Compact case with GPIO access
Wi-Fi and Bluetooth
Very low price
No SD Card
If you’re looking for an even smaller footprint Raspberry Pi, the Vilros Raspberry Pi Zero W Basic Starter Kit includes the Raspberry Pi Zero W model. It has all the connectivity of the standard Zero model (a 1 GHz single-core CPU, 512 MB of RAM, mini HDMI and USB ports, 40-pin HAT GPIO, CSI camera connector, and video headerse) alongside 802.11 b/g/n wireless LAN and Bluetooth 4.1. The kit itself is among the cheapest available, too, priced at under $30.
Alongside the Pi, the Vilros Raspberry Pi Zero W Basic Starter Kit packs in a decent black three-piece snap black cover with easy access GPIO cover, 2.5A power supply with a noise filter, micro USB adapter, double pin header, and mini HDMI adapter, camera module adapter, and heatsink for the Zero W SoC.
Presumably, to keep the cost of the kit down, Vilros has opted not to include a MicroSD Card preloaded with NOOBS with the Raspberry Pi Zero W Basic Starter Kit. While we’d expect kits to include one, this isn’t a deal-breaker as it’s easy and cheap to source a MicroSD card these days. The only potential hiccup may be the process of loading it up with NOOBS, something that may not suit beginners that want functionality out of the box.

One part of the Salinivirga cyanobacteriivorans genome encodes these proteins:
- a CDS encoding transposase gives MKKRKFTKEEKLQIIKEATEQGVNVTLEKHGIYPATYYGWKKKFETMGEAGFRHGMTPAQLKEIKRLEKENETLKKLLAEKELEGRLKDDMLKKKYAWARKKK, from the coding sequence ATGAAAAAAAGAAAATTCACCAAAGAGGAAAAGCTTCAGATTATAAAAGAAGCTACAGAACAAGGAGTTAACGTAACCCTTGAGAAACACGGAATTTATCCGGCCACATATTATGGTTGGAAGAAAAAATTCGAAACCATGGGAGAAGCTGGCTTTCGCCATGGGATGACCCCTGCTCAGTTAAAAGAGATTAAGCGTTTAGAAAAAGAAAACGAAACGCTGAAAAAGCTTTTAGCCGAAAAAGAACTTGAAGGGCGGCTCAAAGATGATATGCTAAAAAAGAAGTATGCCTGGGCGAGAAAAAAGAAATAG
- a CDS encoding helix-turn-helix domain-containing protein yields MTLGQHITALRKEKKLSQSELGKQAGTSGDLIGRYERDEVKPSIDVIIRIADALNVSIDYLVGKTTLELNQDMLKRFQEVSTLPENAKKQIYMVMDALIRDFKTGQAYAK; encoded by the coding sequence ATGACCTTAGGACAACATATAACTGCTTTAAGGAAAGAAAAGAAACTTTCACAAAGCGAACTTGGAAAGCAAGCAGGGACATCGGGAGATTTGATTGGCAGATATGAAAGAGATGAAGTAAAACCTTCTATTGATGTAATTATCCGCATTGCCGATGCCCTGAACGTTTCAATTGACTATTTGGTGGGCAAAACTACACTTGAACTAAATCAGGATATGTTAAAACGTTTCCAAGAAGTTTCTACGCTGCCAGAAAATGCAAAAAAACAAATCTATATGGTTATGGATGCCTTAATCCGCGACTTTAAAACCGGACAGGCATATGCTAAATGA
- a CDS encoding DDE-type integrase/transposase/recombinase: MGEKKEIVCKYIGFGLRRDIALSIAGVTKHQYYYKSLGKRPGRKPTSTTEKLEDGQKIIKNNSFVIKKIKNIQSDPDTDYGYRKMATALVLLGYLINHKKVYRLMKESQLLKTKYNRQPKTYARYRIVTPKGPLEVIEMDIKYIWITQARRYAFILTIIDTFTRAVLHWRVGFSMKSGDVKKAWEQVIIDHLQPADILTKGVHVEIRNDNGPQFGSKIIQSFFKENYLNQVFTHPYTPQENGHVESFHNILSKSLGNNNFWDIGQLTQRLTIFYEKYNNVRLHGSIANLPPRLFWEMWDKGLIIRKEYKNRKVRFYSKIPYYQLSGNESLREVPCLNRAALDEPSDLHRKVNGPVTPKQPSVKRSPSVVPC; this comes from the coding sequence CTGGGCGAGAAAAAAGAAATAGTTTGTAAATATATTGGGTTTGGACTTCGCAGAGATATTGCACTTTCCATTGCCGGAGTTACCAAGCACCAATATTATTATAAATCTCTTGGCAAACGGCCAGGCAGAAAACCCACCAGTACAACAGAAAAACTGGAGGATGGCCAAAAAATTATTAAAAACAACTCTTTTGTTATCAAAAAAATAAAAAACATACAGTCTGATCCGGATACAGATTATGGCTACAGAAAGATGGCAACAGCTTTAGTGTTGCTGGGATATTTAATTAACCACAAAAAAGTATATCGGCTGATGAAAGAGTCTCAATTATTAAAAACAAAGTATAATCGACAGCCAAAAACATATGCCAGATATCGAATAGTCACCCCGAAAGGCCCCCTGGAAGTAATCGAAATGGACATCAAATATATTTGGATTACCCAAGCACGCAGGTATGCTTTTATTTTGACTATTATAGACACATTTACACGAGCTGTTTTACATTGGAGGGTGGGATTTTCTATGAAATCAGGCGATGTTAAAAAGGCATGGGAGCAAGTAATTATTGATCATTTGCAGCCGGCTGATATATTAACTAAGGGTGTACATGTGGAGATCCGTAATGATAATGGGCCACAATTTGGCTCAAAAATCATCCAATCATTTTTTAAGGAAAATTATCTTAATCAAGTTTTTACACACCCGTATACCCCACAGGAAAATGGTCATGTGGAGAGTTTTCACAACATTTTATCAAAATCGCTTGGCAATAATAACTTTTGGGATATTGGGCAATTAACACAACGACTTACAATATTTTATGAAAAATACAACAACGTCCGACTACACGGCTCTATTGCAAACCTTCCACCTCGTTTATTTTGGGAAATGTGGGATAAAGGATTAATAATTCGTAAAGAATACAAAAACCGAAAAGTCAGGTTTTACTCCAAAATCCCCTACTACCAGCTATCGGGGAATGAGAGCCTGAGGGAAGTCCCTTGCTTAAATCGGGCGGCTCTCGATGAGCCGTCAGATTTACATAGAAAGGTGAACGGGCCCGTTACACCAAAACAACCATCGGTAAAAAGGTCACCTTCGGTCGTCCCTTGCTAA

Raspberry Pi 4
32 GB SD Card
Power supply with on/off switch
Affordable price point
Case build quality lags behind pricier options
While the CanaKit options above are excellent starter kits, they do push the price above $100. With the Labists Raspberry Pi 4 4GB Complete Starter PRO Kit, you have virtually the same components for under $100, with only a compromise on the build quality of the included case as the only notable negative.
The Labists Raspberry Pi 4 4GB Complete Starter PRO Kit has the latest Raspberry Pi 4 with 4 GB RAM, quad-core Cortex-A72 (ARM v8) 64-bit at 1.5GHz, dual-band Wi-Fi, Bluetooth, four USB ports, Gigabit Ethernet, two mini HDMI ports, and audio. The kit comes with a decently-sized 32 GB SanDisk Micro SD Card with NOOBS preloaded to install various operating systems, including Ubuntu, Windows 10 IOT Core, OSMC, and more.